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Game review 16 June 2020, 00:28

author: Przemyslaw Zamecki

Desperados 3 Review – The Perfect Nine!

Thanks to the Mimimi Games, the genre established by the unforgettable Commandos makes a big return. With their second stealth-RTS, the German studio not only solidified it's reputation as masters of the genre, but also brought Desperados back to life!

The very wild west

Playing Desperados 3, I was delighted with the way the creators approached character building. These little people on screen really do have their own personalities, underlined by some nice dialogs. I really appreciated the cast of voice actors – the writing is solid, the delivery great, and they all really seem to match their personas. It's nice just to listen to. All the more so because there are no cut-scenes in the game and everything is showed in isometric perspective.

Desperados 3 Review – The Perfect Nine! - picture #1
In a few missions, we play as Cooper's son.
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Footprints can actually alert the patrol.

The German team also did an excellent job at designing the locations. They're very diverse and really pretty, and most importantly, some of them bring about new mechanics. For example, one of the towns is really muddy after a heavy rainfall, so all characters leave deep footprints that make it easier to expose our team. The rules also change during night missions, when the guards are equipped with additional sources of light.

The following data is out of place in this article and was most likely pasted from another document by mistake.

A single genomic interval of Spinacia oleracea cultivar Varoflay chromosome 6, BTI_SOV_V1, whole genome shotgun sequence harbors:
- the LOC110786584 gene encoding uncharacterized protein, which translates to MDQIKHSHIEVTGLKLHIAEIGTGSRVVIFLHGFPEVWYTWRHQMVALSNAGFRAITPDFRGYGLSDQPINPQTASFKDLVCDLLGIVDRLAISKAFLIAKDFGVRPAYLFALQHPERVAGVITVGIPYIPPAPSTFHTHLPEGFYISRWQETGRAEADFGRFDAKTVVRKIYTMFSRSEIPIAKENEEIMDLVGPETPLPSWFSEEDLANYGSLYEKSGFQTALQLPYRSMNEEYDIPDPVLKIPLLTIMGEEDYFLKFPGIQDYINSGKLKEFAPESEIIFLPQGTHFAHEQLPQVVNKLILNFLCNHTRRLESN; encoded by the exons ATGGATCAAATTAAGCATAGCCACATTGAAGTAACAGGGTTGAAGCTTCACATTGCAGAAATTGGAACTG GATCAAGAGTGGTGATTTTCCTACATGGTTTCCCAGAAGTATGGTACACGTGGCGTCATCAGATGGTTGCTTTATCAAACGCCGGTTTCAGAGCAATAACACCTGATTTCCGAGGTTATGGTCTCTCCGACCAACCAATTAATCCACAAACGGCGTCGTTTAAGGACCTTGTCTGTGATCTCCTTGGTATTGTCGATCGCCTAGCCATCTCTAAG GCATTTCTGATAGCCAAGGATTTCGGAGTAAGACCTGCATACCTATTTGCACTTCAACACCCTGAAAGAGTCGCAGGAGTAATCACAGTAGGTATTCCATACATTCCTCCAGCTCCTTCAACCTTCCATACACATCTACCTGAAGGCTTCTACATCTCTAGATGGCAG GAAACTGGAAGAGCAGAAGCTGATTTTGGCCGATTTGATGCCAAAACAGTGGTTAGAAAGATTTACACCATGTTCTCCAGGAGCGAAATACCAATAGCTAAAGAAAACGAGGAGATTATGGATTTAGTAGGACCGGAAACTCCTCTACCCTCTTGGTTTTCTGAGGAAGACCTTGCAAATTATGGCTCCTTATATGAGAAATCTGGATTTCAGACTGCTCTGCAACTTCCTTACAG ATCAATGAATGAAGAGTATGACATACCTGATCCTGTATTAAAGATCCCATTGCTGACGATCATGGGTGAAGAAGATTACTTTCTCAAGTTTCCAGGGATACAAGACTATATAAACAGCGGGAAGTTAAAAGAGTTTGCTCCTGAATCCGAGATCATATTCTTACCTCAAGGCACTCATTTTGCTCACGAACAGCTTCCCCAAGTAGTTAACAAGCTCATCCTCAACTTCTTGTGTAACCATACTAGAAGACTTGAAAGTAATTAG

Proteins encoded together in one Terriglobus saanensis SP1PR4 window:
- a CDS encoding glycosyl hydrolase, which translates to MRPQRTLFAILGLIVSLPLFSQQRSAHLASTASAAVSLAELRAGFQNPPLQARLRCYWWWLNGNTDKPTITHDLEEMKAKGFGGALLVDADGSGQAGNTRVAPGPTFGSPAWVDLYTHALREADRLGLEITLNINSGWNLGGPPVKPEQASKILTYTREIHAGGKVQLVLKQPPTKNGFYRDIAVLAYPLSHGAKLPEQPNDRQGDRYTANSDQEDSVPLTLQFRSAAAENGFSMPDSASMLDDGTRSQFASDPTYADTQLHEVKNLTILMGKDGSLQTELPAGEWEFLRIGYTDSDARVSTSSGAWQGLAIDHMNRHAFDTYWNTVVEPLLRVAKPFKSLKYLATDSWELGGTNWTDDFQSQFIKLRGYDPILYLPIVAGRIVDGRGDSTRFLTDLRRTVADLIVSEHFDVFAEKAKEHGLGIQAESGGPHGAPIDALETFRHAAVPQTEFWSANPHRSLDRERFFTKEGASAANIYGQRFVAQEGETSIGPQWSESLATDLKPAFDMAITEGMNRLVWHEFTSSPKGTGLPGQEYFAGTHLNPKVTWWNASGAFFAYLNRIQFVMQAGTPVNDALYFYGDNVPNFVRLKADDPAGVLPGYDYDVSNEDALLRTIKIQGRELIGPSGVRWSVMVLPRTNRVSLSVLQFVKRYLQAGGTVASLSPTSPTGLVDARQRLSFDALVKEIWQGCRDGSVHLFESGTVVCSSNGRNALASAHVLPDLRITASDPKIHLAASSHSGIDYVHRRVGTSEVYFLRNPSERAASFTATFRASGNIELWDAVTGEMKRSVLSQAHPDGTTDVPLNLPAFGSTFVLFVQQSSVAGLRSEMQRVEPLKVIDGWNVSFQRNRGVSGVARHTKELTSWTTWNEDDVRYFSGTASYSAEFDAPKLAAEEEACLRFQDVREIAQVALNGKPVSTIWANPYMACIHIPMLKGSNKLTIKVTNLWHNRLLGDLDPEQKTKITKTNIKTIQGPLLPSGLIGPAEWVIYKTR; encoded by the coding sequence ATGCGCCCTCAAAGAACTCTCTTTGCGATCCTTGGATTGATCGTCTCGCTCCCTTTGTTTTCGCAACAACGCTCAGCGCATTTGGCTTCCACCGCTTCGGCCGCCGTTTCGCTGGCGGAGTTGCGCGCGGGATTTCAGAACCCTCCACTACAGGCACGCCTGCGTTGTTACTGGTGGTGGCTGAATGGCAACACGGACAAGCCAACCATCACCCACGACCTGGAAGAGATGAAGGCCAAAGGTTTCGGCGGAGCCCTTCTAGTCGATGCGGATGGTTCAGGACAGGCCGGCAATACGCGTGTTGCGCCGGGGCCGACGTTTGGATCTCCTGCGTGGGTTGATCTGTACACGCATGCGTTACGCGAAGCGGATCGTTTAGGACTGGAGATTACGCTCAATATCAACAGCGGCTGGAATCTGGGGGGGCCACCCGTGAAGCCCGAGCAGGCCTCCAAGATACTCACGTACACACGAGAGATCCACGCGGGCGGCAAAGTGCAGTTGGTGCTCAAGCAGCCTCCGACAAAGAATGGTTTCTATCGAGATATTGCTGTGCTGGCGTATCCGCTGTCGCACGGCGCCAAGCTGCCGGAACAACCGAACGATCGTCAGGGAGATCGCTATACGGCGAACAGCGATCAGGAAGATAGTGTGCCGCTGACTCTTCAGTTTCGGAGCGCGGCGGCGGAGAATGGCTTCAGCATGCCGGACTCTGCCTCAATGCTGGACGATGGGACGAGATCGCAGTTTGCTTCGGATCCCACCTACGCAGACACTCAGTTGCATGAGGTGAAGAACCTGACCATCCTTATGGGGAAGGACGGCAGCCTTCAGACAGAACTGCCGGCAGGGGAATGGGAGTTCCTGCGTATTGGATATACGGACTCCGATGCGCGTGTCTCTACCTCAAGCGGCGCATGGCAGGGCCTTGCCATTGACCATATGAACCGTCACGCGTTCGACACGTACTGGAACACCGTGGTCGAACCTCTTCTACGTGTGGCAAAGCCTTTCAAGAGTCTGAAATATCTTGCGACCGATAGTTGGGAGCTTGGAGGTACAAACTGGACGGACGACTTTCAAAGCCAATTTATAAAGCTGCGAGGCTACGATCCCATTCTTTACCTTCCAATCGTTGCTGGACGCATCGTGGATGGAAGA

Sometimes we find an unexpected solution to a problem by eavesdropping on the residents of a given location or even the thugs themselves. So it's definitely not worth rushing to get the job done as quickly as possible at all costs. By exploring, we'll learn more, we'll explore the story background and we'll just have a better time. Thanks to all that, it can take up to three hours to complete a single stage. The first time, of course, since – much like in Shadow Tactics – after completing a given stage, we learn all the bonus tasks that can be completed on the second approach.

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In order to finish the mission, the entire party has to assemble in a certain point.

Active pause and sync

Another fantastic idea is the active pause (it becomes unavailable at higher difficulties) to properly synchronize the actions of our characters. This allows us to eliminate larger clusters of opponents before they can raise the alarm. This is not Mimimi's original solution – the original creators came up with this idea years ago – but the execution here turns out not only efficient, but also very spectacular. When the rather slow pace of the game is suddenly interrupted by a massive shootout, you can really feel a shiver.

Whenever Hector is not involved in the mission, it also becomes necessary to have the characters cooperate tighter to kill the long coats, i.e. elite guards who are immune to all attempts of distraction or luring. It takes a bullet from each of Cooper's Colts and another one from one of the other characters to make these fellers bite the dust.